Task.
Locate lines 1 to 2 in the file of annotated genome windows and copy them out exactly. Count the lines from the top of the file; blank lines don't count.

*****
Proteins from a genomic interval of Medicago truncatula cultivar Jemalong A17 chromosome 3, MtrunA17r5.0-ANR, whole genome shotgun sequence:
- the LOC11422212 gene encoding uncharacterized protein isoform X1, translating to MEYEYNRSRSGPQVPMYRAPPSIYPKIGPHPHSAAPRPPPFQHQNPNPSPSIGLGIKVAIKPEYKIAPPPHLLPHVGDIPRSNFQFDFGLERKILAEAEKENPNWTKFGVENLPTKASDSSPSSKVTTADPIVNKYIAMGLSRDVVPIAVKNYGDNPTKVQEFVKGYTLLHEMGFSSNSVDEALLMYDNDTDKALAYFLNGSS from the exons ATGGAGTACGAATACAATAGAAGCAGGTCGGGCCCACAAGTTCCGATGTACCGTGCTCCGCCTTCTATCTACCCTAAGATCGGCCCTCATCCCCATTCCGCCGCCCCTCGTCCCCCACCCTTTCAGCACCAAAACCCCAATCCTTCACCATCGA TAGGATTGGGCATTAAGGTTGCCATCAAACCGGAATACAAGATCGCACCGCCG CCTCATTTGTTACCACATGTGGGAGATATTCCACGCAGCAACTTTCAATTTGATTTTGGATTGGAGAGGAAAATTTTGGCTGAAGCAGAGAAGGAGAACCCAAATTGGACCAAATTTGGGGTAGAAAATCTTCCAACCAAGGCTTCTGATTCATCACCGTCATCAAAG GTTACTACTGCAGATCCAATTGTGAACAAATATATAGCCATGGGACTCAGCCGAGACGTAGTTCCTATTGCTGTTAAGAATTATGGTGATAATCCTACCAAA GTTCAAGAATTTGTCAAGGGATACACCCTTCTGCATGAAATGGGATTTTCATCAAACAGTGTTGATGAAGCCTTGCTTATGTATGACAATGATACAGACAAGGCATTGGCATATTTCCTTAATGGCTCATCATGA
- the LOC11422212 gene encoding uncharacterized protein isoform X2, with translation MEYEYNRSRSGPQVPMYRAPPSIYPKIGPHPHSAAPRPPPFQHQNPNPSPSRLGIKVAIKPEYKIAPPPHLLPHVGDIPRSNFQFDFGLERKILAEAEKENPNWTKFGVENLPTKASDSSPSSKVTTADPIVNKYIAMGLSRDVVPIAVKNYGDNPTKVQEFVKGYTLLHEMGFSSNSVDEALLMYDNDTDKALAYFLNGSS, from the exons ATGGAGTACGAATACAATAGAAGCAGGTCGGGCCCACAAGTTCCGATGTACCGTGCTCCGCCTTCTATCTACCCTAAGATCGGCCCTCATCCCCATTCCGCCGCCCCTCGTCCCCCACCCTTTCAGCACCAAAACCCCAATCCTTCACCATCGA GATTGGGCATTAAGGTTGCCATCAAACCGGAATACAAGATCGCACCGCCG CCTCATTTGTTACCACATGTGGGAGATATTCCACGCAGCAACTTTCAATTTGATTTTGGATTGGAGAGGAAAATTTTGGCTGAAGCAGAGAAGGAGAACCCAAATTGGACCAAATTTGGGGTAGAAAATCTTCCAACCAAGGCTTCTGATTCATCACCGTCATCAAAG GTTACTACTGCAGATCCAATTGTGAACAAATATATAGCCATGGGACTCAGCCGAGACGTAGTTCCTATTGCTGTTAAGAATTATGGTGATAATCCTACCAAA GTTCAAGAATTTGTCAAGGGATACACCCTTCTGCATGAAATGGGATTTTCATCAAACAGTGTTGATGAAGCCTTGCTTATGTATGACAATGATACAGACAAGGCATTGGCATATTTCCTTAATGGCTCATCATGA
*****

Proteins from a genomic interval of Medicago truncatula cultivar Jemalong A17 chromosome 3, MtrunA17r5.0-ANR, whole genome shotgun sequence:
- the LOC11422212 gene encoding uncharacterized protein isoform X1, translating to MEYEYNRSRSGPQVPMYRAPPSIYPKIGPHPHSAAPRPPPFQHQNPNPSPSIGLGIKVAIKPEYKIAPPPHLLPHVGDIPRSNFQFDFGLERKILAEAEKENPNWTKFGVENLPTKASDSSPSSKVTTADPIVNKYIAMGLSRDVVPIAVKNYGDNPTKVQEFVKGYTLLHEMGFSSNSVDEALLMYDNDTDKALAYFLNGSS from the exons ATGGAGTACGAATACAATAGAAGCAGGTCGGGCCCACAAGTTCCGATGTACCGTGCTCCGCCTTCTATCTACCCTAAGATCGGCCCTCATCCCCATTCCGCCGCCCCTCGTCCCCCACCCTTTCAGCACCAAAACCCCAATCCTTCACCATCGA TAGGATTGGGCATTAAGGTTGCCATCAAACCGGAATACAAGATCGCACCGCCG CCTCATTTGTTACCACATGTGGGAGATATTCCACGCAGCAACTTTCAATTTGATTTTGGATTGGAGAGGAAAATTTTGGCTGAAGCAGAGAAGGAGAACCCAAATTGGACCAAATTTGGGGTAGAAAATCTTCCAACCAAGGCTTCTGATTCATCACCGTCATCAAAG GTTACTACTGCAGATCCAATTGTGAACAAATATATAGCCATGGGACTCAGCCGAGACGTAGTTCCTATTGCTGTTAAGAATTATGGTGATAATCCTACCAAA GTTCAAGAATTTGTCAAGGGATACACCCTTCTGCATGAAATGGGATTTTCATCAAACAGTGTTGATGAAGCCTTGCTTATGTATGACAATGATACAGACAAGGCATTGGCATATTTCCTTAATGGCTCATCATGA